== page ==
Rio Rancho resident Jeremiah Harmon says he applied to volunteer for Meow Wolf in 2015 as the art and entertainment organization's massive and popular space was being developed because it didn't seem like a standard job.
He'd spent a few years as a stay-at-home dad. The position seemed exciting as a way to re-enter the workforce gradually. But it was also something new and unlike anything he'd ever done. He believed in the mission.
After a few weeks of volunteering, Harmon says he was offered a paid job that came with promises of future, higher-paying employment once Meow Wolf opened in Midtown Santa Fe. He was given a staff badge, hours on the so-called Cave Team—which built the actual cave portion of the House of Eternal Return installation—and a $300 stipend every two weeks.
Harmon was even included in the Meow Wolf trading cards sold in the gift shop.
But when the corporation officially opened its doors in 2016, the job offer never came. In May of 2018, he asked state officials for help. A year later, Meow Wolf announced it would raise its base wage to $17 an hour for most employees. Harmon was reassessing how he was treated and whether he was paid fairly during his time working for the company.
Upon reflection, Harmon says, he was not. The city of Santa Fe agrees.
In July, Assistant City Attorney Gabriel Smith sent a letter to Meow Wolf's counsel, the Bennett Law Group LLC, ordering the company to pay Harmon $17,534.95 within 20 days.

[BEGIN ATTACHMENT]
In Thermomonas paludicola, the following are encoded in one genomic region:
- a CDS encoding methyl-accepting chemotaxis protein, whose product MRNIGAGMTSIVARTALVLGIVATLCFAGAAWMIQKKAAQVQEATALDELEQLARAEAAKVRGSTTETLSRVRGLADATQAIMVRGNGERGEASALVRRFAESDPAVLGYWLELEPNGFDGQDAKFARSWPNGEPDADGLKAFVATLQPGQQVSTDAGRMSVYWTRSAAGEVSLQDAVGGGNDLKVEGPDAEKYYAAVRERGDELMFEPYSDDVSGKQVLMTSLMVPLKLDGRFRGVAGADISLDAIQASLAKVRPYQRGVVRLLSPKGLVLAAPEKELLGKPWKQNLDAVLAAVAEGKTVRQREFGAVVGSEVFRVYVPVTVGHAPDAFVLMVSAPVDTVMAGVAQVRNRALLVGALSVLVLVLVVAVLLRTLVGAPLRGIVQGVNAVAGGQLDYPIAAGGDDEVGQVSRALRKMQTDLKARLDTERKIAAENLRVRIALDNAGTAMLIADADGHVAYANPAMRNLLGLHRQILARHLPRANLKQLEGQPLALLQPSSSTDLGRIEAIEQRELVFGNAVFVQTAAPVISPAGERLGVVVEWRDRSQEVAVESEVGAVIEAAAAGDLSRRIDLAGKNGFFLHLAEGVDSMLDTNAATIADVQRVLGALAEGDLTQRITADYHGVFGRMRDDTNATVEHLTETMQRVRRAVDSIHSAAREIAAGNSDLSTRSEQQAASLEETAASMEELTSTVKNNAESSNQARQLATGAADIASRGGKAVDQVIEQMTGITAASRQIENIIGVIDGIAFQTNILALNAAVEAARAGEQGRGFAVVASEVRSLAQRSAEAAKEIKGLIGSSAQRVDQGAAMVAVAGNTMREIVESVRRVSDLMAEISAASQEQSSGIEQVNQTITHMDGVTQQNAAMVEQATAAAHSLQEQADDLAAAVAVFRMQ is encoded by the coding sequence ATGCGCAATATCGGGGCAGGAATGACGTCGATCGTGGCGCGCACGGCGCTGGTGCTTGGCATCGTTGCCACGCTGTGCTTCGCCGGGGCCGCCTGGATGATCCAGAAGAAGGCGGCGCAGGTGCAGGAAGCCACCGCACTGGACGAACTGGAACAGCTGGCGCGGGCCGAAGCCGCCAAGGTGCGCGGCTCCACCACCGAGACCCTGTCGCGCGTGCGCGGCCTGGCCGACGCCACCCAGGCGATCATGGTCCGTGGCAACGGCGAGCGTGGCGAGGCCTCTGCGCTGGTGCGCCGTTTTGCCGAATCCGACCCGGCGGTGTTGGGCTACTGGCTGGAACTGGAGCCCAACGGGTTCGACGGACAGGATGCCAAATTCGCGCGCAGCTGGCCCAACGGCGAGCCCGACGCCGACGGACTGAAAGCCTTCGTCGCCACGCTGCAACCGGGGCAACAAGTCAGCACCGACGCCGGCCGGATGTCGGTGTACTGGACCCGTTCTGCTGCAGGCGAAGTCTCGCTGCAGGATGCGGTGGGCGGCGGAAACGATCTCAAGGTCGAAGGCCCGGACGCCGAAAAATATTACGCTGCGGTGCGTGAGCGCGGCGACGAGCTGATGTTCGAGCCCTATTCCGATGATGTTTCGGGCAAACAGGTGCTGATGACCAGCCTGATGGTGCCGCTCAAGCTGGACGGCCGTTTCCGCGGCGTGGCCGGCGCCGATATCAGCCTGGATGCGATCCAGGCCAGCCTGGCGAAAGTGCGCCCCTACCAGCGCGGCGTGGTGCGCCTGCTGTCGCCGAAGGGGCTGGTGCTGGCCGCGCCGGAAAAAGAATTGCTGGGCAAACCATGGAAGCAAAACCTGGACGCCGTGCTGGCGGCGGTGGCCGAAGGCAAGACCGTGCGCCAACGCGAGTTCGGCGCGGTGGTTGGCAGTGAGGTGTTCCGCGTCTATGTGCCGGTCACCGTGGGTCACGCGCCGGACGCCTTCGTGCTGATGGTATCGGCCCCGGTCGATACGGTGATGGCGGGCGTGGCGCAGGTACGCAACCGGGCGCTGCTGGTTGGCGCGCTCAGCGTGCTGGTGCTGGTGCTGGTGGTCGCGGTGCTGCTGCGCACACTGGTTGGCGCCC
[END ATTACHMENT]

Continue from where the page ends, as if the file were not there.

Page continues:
"Upon review of the materials provided, a preponderance of the evidence shows that Meow Wolf is in violation of the Santa Fe Living Wage Ordinance," Smith's letter reads, in part.
Harmon says his duties were often unclear and he routinely worked overtime hours. Further, he says, he was led to believe he was ineligible for Santa Fe's "living wage" as he was technically codified as an independent contractor.
City code disagrees. It states that contract workers must be paid the living wage, currently $11.80, but between $10.84 and $10.91 during Harmon's employment at Meow Wolf.
The saga doesn't end there.
In another document obtained by SFR, Meow Wolf's counsel at first agreed to pay the outstanding wages if Harmon released it from "all and any liability of whatsoever nature and howsoever arising out of and/or in relation to the claims."
Harmon balked at that deal, and city spokeswoman Lilia Chacon writes SFR in an email that "Meow Wolf does not really have the right to require the claimant to sign anything absolving them from liability."
After SFR began interviews for this story, the city told Harmon that Meow Wolf had agreed to deliver a check with no strings attached.
"Meow Wolf has withdrawn the 'request' to sign that agreement, and has indeed cut a check which will be available for pick up from the city," Chacon confirms.
Meow Wolf CEO Vince Kadlubek tells SFR he's unable to comment on the matter.
Harmon's wage theft claim with the New Mexico Department of Workforce Solutions is still pending.
Employment-related litigation is becoming more common for Meow Wolf. In July, two women filed a lawsuit in Santa Fe's First Judicial District Court alleging a common practice of discrimination and gender bias within the company's corporate culture.
An earlier version of this story stated that Harmon filed a claim with the New Mexico Department of Workforce Solutions in May 2019. He actually filed in May 2018.